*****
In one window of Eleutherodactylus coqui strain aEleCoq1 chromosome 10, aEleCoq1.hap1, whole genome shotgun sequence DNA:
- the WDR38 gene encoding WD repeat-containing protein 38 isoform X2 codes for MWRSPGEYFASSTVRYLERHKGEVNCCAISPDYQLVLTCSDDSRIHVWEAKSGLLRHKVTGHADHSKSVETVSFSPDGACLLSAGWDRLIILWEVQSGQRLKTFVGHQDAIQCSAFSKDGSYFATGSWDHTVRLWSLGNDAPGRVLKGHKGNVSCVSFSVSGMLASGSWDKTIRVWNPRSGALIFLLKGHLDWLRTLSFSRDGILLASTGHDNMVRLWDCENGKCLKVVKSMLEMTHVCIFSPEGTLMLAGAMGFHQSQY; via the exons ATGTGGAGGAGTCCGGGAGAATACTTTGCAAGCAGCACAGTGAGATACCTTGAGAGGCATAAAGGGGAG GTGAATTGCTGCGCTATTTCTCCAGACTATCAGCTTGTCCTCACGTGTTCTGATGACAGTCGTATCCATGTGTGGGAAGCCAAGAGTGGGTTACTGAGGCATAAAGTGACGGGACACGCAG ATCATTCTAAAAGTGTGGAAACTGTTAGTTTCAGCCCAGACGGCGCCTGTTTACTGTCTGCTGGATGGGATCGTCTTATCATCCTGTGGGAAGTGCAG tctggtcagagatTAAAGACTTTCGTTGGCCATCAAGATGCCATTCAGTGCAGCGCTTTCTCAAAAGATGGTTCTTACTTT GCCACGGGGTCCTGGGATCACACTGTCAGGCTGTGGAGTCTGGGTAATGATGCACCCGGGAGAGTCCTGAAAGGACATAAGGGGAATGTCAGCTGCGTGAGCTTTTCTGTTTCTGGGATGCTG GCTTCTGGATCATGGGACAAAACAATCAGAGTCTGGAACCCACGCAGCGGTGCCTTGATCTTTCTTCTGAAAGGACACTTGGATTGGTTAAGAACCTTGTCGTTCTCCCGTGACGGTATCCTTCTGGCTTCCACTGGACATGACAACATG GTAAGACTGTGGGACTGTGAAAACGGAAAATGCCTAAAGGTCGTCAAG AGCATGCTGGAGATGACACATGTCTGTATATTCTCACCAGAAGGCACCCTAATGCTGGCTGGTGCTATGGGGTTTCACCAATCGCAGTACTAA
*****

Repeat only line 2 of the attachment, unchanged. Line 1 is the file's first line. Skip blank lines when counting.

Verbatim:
- the WDR38 gene encoding WD repeat-containing protein 38 isoform X2 codes for MWRSPGEYFASSTVRYLERHKGEVNCCAISPDYQLVLTCSDDSRIHVWEAKSGLLRHKVTGHADHSKSVETVSFSPDGACLLSAGWDRLIILWEVQSGQRLKTFVGHQDAIQCSAFSKDGSYFATGSWDHTVRLWSLGNDAPGRVLKGHKGNVSCVSFSVSGMLASGSWDKTIRVWNPRSGALIFLLKGHLDWLRTLSFSRDGILLASTGHDNMVRLWDCENGKCLKVVKSMLEMTHVCIFSPEGTLMLAGAMGFHQSQY; via the exons ATGTGGAGGAGTCCGGGAGAATACTTTGCAAGCAGCACAGTGAGATACCTTGAGAGGCATAAAGGGGAG GTGAATTGCTGCGCTATTTCTCCAGACTATCAGCTTGTCCTCACGTGTTCTGATGACAGTCGTATCCATGTGTGGGAAGCCAAGAGTGGGTTACTGAGGCATAAAGTGACGGGACACGCAG ATCATTCTAAAAGTGTGGAAACTGTTAGTTTCAGCCCAGACGGCGCCTGTTTACTGTCTGCTGGATGGGATCGTCTTATCATCCTGTGGGAAGTGCAG tctggtcagagatTAAAGACTTTCGTTGGCCATCAAGATGCCATTCAGTGCAGCGCTTTCTCAAAAGATGGTTCTTACTTT GCCACGGGGTCCTGGGATCACACTGTCAGGCTGTGGAGTCTGGGTAATGATGCACCCGGGAGAGTCCTGAAAGGACATAAGGGGAATGTCAGCTGCGTGAGCTTTTCTGTTTCTGGGATGCTG GCTTCTGGATCATGGGACAAAACAATCAGAGTCTGGAACCCACGCAGCGGTGCCTTGATCTTTCTTCTGAAAGGACACTTGGATTGGTTAAGAACCTTGTCGTTCTCCCGTGACGGTATCCTTCTGGCTTCCACTGGACATGACAACATG GTAAGACTGTGGGACTGTGAAAACGGAAAATGCCTAAAGGTCGTCAAG AGCATGCTGGAGATGACACATGTCTGTATATTCTCACCAGAAGGCACCCTAATGCTGGCTGGTGCTATGGGGTTTCACCAATCGCAGTACTAA